For what I saw, you're using an implementation of the Sieve of Eratosthenes, which should be one of the most efficient ones for numbers up to 2^33. If you want to improve it, perhaps you should look into the Sieve of Atkin for O(N/log log N) operations instead of O(N).

Larger primes use different methods to prove primality but if you can't control your input (I mean, if you're not just trying to find a large prime but rather to determine given a number n, if it's prime or not), then you'll most likely end up with some complex algorithms such as Elliptic Curves or AKS.

Sorry for not posting any code, though :-(

Cheers,
-b

Re: Math help: Finding Prime Numbers
by GrandFather (Sage) on Nov 12, 2006 at 20:35 UTC

First thing I'd do is Super Search :). A few hits (in SoPW, Snippets, and CUPF) from a search for 'Prime numbers' that may point in interesting directions (or perhaps provide a source of amusement) are:

Prints:

DWIM is Perl's answer to Gödel
Re: Math help: Finding Prime Numbers
by jbert (Priest) on Nov 12, 2006 at 23:00 UTC
The sieve of Eratosthenes is a good algorithm. It requires N bits of storage for primes to N.

Here is a pure-perl implementation, using 'vec' for the bit array and done as an OO perl module built around a blessed scalar reference (to the bit array). It isn't heavily tested, I'm afraid, but you use it as follows:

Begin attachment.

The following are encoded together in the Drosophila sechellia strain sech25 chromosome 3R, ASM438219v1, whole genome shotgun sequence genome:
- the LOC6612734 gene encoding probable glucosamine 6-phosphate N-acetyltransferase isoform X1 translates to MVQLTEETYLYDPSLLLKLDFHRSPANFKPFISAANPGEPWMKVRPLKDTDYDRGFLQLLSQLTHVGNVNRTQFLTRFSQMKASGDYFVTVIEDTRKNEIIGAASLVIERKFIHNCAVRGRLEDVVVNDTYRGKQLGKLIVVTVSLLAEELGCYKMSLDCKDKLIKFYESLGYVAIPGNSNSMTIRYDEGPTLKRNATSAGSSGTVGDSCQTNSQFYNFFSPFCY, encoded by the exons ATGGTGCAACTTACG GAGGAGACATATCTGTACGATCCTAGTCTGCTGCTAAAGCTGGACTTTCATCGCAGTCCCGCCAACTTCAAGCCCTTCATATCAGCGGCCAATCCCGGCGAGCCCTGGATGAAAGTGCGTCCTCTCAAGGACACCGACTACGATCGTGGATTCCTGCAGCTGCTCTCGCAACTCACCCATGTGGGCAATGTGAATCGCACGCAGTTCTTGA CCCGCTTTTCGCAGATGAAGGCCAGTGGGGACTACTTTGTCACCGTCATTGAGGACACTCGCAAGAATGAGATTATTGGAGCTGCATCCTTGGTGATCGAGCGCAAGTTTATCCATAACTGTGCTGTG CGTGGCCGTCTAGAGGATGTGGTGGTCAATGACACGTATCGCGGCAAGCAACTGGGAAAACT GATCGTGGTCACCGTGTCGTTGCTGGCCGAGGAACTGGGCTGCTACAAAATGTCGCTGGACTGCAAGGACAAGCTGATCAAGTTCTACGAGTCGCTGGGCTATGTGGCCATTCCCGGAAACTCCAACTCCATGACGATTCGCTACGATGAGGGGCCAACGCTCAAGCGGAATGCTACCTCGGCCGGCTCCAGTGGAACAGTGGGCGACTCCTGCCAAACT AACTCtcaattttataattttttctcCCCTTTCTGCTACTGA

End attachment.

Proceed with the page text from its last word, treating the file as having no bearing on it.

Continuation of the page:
```use Sieve; # Rename as appropriate...

my \$sieve = Sieve->new;
foreach my \$number (qw/13 20 35 3/) {
print "\$number is ",
\$sieve->is_prime(\$number) ? "prime" : "composite", "\n";
}
print join(", ", \$sieve->primes_to(300)), "\n";
And here is the code:
```package Sieve;
use strict;
use warnings;

my \$BITS_PER_BYTE = 8;
my \$INITIAL_SIZE = \$BITS_PER_BYTE ** 2;

sub new {

# A sieve is a bit array, where 'true' => composite
my \$sieve = '';
# 0 isn't prime
vec(\$sieve, 0, 1) = 1;
# 1 isn't prime
vec(\$sieve, 1, 1) = 1;

my \$s = \\$sieve;
bless \$s, __PACKAGE__;
# Pre-extend the array
vec(\$sieve, \$INITIAL_SIZE, 1) = 0;

# And fill it in
\$s->_run;
return \$s;
}

sub is_prime {
my \$s = shift;
my \$n = shift;

\$s->_extend(\$n);

return !vec(\$\$s, \$n, 1);
}

sub primes_to {
my \$s = shift;
my \$n = shift;
\$s->_extend(\$n);
return grep { \$s->is_prime(\$_) } 1..\$n;
}

sub _run {
my \$s = shift;

my \$i;
my \$limit = sqrt (\$s->_size);
for (\$i = 2; \$i < \$limit; ++\$i) {
next unless \$s->is_prime(\$i);
\$s->_mark_multiples(\$i);
}
}

sub _extend {
my \$s = shift;
my \$to = shift;

return 0 if \$to <= \$s->_size;
vec(\$\$s, \$to, 1) = 0;

return \$s->_run;
}

sub _mark_multiples {
my \$s = shift;
my \$p = shift;

my \$i;
my \$limit = \$s->_size;
for (\$i = 2 * \$p; \$i < \$limit; \$i += \$p) {
vec(\$\$s, \$i, 1) = 1;
}
}

sub _size {
my \$s = shift;
return (length \$\$s) * \$BITS_PER_BYTE;
}

1;
```my \$Limit = 1000000;
my \$HighestFactor = sqrt(\$Limit);
my \$is_prime='';                  # Sieve array.
# put in candidate primes: integers which have an odd number of repres
for \$x ( 1..\$HighestFactor){
my \$x2 = \$x*\$x;
last if \$x2*2 >= \$Limit;
for \$y ( 1..\$HighestFactor ){
my \$y2 = \$y*\$y;
next if (\$n = 3*\$x2 - \$y2) > \$Limit;
vec(\$is_prime,\$n,1) ^= 1 if \$x > \$y &&  \$n % 12 == 11;
next if ( \$n = 3*\$x2 + \$y2 ) > \$Limit;
vec(\$is_prime,\$n,1) ^= 1 if \$n % 12 == 7;
next if ( \$n = 4*\$x2 + \$y2 ) > \$Limit;